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Nine Great Hindu Mythology Books

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Ann-Marie Cahill


Ann-Marie Cahill will read anything and everything. From novels to trading cards to the inside of CD covers (they’re still a thing, right?). A good day is when her kids bring notes home from school. A bad day is when she has to pry a book from her kids’ hands. And then realizes where they get it from. The only thing Ann-Marie loves more than reading is travelling. She has expensive hobbies.

Hinduism is the oldest religion in the world still in practice today. You would think it should be easy to find some really good Hindu mythology books, but prepare yourself for this journey. There are 4,000 years of scripture and stories with texts so old that no one really knows who wrote them first. It is diverse and flexible, but most of all, it is dynamic. Hinduism already feels like a living, breathing entity. There is no single point of origin; rather, it emerged from the relationship between migrating Indo-Aryan people and the original inhabitants of the Indus Valley in what is now modern-day Pakistan. In some ways, the study of Hinduism is a study of human history itself; the gods an example of human ideals, and the stories reflect human behaviour.  

My love for Hindu Mythology books is thanks to fellow Book Rioter, Senjuti. Last year, she shared a list of 15 of The Best Indian Mythology Books for Children. Senjuti’s list was built on careful consideration for the tone and historical representation in stories she had grown up with. Books such as We Come from the Geese by Ruby Hembrom and Boski Jain lift the voices of the Indigenous peoples of India, shining a light on stories previously absorbed into the mainstream. I fell in love with her list and have spent the last year soaking up everything from old epic tales to contemporary retellings. While my offering isn’t a complete list, it is a great starting point for anyone wanting to read more Hindu mythology books and immerse themselves in the ancient wonders of Hinduism.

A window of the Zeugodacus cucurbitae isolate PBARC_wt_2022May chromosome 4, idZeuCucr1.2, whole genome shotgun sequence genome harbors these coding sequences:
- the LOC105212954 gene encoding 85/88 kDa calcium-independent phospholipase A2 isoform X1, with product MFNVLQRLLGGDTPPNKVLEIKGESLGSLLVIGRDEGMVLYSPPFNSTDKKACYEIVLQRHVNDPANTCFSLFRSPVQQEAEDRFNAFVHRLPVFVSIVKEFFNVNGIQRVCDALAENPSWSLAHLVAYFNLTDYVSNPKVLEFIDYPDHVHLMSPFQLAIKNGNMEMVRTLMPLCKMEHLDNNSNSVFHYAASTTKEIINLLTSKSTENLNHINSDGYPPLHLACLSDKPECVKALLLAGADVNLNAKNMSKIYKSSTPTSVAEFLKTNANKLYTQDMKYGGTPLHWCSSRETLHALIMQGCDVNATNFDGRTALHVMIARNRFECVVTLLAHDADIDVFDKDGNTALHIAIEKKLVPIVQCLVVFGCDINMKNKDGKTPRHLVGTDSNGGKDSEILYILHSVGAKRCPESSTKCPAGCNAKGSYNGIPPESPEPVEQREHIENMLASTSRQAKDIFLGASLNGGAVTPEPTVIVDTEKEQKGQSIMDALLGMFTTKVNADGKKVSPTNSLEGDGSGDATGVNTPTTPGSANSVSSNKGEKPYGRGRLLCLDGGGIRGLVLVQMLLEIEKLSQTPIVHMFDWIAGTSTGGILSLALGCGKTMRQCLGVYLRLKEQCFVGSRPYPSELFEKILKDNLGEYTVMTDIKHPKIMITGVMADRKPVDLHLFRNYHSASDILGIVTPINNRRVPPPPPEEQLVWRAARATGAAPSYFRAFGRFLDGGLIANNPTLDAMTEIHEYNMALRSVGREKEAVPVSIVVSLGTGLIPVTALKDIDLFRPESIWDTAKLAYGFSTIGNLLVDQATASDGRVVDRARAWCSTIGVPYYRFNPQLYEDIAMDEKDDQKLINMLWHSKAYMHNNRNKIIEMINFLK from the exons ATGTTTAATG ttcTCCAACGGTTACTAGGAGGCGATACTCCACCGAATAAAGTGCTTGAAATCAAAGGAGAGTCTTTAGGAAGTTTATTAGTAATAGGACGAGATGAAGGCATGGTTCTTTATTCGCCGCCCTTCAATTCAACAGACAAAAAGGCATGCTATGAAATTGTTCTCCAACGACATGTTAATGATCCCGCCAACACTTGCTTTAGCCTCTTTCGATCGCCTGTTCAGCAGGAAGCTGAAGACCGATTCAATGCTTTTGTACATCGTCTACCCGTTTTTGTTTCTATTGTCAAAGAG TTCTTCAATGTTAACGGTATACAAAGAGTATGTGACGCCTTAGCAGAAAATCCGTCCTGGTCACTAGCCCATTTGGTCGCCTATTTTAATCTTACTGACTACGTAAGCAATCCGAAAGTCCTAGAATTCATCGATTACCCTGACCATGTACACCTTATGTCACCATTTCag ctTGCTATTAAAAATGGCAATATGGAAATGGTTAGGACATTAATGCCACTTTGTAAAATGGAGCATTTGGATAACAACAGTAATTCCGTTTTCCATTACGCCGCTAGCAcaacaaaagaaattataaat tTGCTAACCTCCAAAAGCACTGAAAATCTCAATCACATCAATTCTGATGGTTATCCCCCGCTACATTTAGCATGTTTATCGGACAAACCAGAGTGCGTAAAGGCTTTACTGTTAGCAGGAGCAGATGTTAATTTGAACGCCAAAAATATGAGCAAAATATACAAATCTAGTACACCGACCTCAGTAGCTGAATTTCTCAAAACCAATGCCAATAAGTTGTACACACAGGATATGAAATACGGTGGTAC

Retelling The Rāmāyana

I asked around a lot. Almost everyone suggested I start at the beginning and read The Rāmāyana, a Sanskrit epic with nearly 24,000 verses interspersed with the teachings of human life. The Rāmāyana tells the life of Sita, the Princess of Janakpur in Nepal and Rama, a prince of Ayodhya city in the Kingdom of Kosala. During Rama’s 14-year exile to the forest, Sita is kidnapped by King Ravana. Her abduction provokes one of the greatest wars of all time.

cover of Shadows of the Sun Dynasty by Vrinda Sheth, illustrated by Anna Johansson

Shadows of the Sun Dynasty (Sita’s Fire Trilogy) by Vrinda Sheth, Illustrated by Anna Johansson